Although there are known limitations to the efficacy of BMI scores calculated from selfreported height and weight, measured height and weight data are not collected regularly. Assuming that the level of reporting error remains consistent from survey to survey, then the selfreported BMI measure remains the most reliable available indicator for progress measurement. As mentioned above, the baseline measurements for the Tasmania Together BMI progress measures were sourced from the 2001 NHS selfreported data and they are subject to sample error. ASSESSMENT OF PROGRESS Since the 2001 NHS, two further measurements  from the 200405 and 200708 NHS  have been produced and used to monitor progress. These progress measurements have been added to the Tasmania Together online reports and a progress assessment published. These Tasmania Together measures are represented in the overweight and obese estimates columns in the following graph.
These columns show an increase in both measures (a negative outcome), with the proportion of Tasmanians in the overweight BMI range rising from 34.2% in 2001 to 36.4% in 200708, and the proportion that are obese rising from 16.4% to 22.5%. These results are in line with other states and territory. Obesity rates have risen in all states and territories, while overweight rates have stayed the same in Queensland and dropped marginally in the Australian Capital Territory. The Tasmania Together plan set targets of 30% (overweight Tasmanians) and 14.5% (obese Tasmanians) for the year 2010. The next triennial NHS is planned for a reference year 201011 and a final assessment of targets achievement for 2010 will be undertaken when estimates from that survey are released. However, it seems clear that on current trend it is unlikely that the targets will be achieved since the 200708 NHS estimates are 36.4% (overweight Tasmanians) and 22.5% (obese Tasmanians). The following table summarises the estimates and their relation to the targets.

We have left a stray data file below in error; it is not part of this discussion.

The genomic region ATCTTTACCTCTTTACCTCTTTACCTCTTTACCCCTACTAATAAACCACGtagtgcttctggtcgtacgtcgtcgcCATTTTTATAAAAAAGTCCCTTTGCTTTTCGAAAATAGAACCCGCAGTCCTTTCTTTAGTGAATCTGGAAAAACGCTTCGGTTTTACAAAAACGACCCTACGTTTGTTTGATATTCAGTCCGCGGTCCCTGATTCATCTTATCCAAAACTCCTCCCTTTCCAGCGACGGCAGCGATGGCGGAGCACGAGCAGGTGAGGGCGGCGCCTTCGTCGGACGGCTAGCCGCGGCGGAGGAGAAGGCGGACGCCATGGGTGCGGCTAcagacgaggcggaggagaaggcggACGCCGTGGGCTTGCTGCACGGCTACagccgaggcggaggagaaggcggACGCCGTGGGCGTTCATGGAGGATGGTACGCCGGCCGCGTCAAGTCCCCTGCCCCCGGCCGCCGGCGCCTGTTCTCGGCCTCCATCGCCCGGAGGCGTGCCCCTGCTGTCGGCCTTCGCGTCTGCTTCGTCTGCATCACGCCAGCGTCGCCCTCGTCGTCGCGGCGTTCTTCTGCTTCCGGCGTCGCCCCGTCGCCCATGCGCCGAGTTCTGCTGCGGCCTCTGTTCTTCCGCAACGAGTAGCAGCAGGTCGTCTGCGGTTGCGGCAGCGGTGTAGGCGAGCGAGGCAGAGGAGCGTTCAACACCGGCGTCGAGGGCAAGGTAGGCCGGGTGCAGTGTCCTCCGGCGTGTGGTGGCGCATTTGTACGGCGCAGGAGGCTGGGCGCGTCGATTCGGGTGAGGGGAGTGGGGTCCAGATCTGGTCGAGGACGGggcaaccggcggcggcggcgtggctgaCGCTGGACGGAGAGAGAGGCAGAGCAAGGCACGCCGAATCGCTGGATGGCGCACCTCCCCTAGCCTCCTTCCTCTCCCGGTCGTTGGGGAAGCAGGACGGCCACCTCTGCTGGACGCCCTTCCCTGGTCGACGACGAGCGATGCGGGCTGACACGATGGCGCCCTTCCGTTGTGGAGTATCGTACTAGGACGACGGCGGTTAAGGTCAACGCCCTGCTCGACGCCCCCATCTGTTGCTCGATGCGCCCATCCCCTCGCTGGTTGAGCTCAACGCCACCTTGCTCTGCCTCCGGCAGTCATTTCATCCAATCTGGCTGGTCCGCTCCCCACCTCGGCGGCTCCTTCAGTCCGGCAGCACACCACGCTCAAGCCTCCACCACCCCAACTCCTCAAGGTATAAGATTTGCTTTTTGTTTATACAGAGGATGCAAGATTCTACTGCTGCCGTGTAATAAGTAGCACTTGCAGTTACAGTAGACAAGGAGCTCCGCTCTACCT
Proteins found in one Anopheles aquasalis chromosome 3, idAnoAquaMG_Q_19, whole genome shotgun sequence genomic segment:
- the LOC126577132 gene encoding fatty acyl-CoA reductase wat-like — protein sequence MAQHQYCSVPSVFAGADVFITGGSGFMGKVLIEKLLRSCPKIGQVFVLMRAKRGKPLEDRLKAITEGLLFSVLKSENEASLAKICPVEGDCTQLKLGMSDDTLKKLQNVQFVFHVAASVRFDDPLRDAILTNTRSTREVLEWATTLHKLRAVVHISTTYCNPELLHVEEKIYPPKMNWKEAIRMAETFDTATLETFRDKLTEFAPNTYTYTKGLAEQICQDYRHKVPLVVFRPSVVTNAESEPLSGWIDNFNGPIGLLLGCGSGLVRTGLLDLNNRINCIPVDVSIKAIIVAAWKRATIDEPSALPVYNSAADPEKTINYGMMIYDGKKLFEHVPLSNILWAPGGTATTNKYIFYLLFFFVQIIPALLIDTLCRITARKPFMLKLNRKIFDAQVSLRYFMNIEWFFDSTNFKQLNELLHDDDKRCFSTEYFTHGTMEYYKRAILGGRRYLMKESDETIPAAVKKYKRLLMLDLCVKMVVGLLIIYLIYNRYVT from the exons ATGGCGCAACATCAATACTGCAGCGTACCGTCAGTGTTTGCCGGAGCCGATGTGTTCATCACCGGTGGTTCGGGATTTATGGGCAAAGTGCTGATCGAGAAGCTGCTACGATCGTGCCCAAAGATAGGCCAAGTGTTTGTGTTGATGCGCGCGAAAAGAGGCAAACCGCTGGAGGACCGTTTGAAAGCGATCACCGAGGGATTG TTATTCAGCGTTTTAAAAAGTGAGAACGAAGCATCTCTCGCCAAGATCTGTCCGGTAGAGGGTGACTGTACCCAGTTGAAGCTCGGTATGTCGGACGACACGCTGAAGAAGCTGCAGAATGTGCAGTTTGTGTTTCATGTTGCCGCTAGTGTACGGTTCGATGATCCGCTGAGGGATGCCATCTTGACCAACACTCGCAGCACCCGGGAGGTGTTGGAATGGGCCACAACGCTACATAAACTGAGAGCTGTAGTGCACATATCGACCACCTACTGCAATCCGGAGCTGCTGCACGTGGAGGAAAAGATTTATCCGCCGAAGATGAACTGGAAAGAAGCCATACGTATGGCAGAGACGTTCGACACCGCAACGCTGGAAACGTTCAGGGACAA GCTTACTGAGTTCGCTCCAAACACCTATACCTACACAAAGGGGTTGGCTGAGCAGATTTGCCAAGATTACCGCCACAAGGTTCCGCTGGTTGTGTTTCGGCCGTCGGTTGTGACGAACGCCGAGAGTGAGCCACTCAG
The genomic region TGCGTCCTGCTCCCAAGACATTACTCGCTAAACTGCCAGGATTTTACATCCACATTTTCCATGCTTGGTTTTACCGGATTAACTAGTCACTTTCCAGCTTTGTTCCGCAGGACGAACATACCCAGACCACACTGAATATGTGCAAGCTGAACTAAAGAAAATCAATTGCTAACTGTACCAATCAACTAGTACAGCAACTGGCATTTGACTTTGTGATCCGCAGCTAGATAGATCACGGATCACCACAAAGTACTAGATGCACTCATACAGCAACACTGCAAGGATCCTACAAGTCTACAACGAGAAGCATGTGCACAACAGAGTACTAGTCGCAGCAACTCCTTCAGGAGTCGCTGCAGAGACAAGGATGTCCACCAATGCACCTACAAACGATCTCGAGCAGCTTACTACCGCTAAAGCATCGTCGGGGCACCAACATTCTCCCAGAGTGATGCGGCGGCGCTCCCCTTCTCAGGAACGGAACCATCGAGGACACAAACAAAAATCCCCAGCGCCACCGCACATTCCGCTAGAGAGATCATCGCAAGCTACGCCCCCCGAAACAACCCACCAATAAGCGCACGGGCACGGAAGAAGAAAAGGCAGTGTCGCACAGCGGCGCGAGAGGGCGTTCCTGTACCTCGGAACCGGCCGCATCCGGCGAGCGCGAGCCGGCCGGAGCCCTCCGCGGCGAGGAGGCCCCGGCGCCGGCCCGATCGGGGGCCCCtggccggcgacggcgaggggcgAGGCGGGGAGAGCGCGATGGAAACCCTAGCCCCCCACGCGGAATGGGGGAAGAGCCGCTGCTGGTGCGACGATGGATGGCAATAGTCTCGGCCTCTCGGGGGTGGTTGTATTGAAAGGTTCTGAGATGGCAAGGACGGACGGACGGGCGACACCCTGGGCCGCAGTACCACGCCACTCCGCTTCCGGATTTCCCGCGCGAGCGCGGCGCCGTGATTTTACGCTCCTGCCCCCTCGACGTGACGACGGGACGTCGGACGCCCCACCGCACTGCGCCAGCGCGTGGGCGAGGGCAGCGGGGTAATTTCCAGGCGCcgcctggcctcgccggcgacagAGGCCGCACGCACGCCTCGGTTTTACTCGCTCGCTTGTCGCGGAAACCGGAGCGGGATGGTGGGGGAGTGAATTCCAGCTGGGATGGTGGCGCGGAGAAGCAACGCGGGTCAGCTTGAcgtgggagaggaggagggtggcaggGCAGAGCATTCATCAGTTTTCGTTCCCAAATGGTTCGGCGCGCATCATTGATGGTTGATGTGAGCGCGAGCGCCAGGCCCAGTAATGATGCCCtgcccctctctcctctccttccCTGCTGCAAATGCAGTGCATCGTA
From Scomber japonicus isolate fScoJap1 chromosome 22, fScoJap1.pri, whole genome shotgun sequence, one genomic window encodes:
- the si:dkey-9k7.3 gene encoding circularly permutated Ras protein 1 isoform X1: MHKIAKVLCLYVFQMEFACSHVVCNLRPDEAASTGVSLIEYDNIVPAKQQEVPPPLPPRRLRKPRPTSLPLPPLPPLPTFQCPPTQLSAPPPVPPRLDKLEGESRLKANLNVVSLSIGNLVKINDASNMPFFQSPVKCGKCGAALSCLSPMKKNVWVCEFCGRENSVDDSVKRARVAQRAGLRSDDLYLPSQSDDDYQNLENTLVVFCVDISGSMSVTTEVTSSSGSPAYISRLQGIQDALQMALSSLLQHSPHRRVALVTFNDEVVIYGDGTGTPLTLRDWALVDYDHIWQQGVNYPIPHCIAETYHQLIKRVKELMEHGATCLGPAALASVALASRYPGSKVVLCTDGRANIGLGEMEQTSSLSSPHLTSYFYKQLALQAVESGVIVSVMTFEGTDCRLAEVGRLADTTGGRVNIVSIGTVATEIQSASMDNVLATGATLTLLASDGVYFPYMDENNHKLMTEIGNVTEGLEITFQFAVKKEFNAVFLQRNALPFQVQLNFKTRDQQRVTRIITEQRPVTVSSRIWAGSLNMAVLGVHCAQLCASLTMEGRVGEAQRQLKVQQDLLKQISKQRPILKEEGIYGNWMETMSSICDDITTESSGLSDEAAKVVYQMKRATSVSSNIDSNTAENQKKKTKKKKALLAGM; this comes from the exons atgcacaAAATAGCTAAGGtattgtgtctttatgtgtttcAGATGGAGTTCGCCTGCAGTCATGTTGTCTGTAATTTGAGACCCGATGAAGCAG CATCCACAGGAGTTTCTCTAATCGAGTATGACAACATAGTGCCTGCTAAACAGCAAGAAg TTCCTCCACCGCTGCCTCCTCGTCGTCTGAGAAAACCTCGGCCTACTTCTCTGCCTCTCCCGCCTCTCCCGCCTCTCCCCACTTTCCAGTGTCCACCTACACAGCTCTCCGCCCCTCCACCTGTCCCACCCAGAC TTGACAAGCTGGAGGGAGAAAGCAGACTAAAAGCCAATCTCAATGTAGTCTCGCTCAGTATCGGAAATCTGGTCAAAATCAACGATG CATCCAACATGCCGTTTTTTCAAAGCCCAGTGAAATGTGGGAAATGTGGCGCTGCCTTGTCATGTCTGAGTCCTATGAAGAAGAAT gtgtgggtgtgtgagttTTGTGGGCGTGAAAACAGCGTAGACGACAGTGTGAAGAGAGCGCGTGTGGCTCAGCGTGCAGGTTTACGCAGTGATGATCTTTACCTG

For the 200708 NHS the 95% confidence interval for the estimate of overweight Tasmanians is between 33.7% and 39.1%. Since this range does not include the 30% target, if the estimate for 201011 does not come down then the target will not be achieved. For the 200708 NHS the 95% confidence interval for the estimate of obese Tasmanians is between 19.6% and 25.4%. Since this range does not include the 14.5% target, if the estimate for 201011 does not come down then the target will not be achieved. These assessments correspond with the assessments in the Tasmania Together Progress Board's reporting system that on both measures progress is not being made to target. SOURCES National Health Survey: Summary of Results (ABS cat. no. 4364.0) National Health Survey: Summary of Results; State Tables (ABS cat. no. 4362.0) Tasmania Together 2020 Document Selection These documents will be presented in a new window.